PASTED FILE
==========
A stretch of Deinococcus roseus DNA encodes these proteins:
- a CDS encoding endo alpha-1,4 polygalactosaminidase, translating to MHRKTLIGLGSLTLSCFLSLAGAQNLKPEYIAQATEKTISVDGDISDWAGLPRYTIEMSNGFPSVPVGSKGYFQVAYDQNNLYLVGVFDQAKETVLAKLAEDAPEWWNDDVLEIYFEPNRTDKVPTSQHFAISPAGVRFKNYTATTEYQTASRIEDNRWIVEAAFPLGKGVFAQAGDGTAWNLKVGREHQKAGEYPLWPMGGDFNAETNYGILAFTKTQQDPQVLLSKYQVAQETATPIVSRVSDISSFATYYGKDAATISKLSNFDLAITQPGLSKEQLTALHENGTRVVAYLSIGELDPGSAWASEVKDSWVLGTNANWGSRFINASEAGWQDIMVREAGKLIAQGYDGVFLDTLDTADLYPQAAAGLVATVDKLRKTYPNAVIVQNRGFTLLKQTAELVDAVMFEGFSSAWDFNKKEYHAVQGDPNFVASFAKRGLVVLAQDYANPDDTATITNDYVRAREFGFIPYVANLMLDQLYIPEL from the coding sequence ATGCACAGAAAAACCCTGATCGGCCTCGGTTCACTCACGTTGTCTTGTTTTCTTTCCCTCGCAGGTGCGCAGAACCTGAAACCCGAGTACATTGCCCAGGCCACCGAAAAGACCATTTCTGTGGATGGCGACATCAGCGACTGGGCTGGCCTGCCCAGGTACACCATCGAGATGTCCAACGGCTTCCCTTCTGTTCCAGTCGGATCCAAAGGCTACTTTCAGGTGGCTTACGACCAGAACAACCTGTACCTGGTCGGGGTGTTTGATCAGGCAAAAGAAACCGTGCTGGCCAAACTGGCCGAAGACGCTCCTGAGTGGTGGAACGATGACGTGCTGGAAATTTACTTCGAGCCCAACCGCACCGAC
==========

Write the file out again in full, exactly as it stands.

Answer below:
A stretch of Deinococcus roseus DNA encodes these proteins:
- a CDS encoding endo alpha-1,4 polygalactosaminidase, translating to MHRKTLIGLGSLTLSCFLSLAGAQNLKPEYIAQATEKTISVDGDISDWAGLPRYTIEMSNGFPSVPVGSKGYFQVAYDQNNLYLVGVFDQAKETVLAKLAEDAPEWWNDDVLEIYFEPNRTDKVPTSQHFAISPAGVRFKNYTATTEYQTASRIEDNRWIVEAAFPLGKGVFAQAGDGTAWNLKVGREHQKAGEYPLWPMGGDFNAETNYGILAFTKTQQDPQVLLSKYQVAQETATPIVSRVSDISSFATYYGKDAATISKLSNFDLAITQPGLSKEQLTALHENGTRVVAYLSIGELDPGSAWASEVKDSWVLGTNANWGSRFINASEAGWQDIMVREAGKLIAQGYDGVFLDTLDTADLYPQAAAGLVATVDKLRKTYPNAVIVQNRGFTLLKQTAELVDAVMFEGFSSAWDFNKKEYHAVQGDPNFVASFAKRGLVVLAQDYANPDDTATITNDYVRAREFGFIPYVANLMLDQLYIPEL from the coding sequence ATGCACAGAAAAACCCTGATCGGCCTCGGTTCACTCACGTTGTCTTGTTTTCTTTCCCTCGCAGGTGCGCAGAACCTGAAACCCGAGTACATTGCCCAGGCCACCGAAAAGACCATTTCTGTGGATGGCGACATCAGCGACTGGGCTGGCCTGCCCAGGTACACCATCGAGATGTCCAACGGCTTCCCTTCTGTTCCAGTCGGATCCAAAGGCTACTTTCAGGTGGCTTACGACCAGAACAACCTGTACCTGGTCGGGGTGTTTGATCAGGCAAAAGAAACCGTGCTGGCCAAACTGGCCGAAGACGCTCCTGAGTGGTGGAACGATGACGTGCTGGAAATTTACTTCGAGCCCAACCGCACCGAC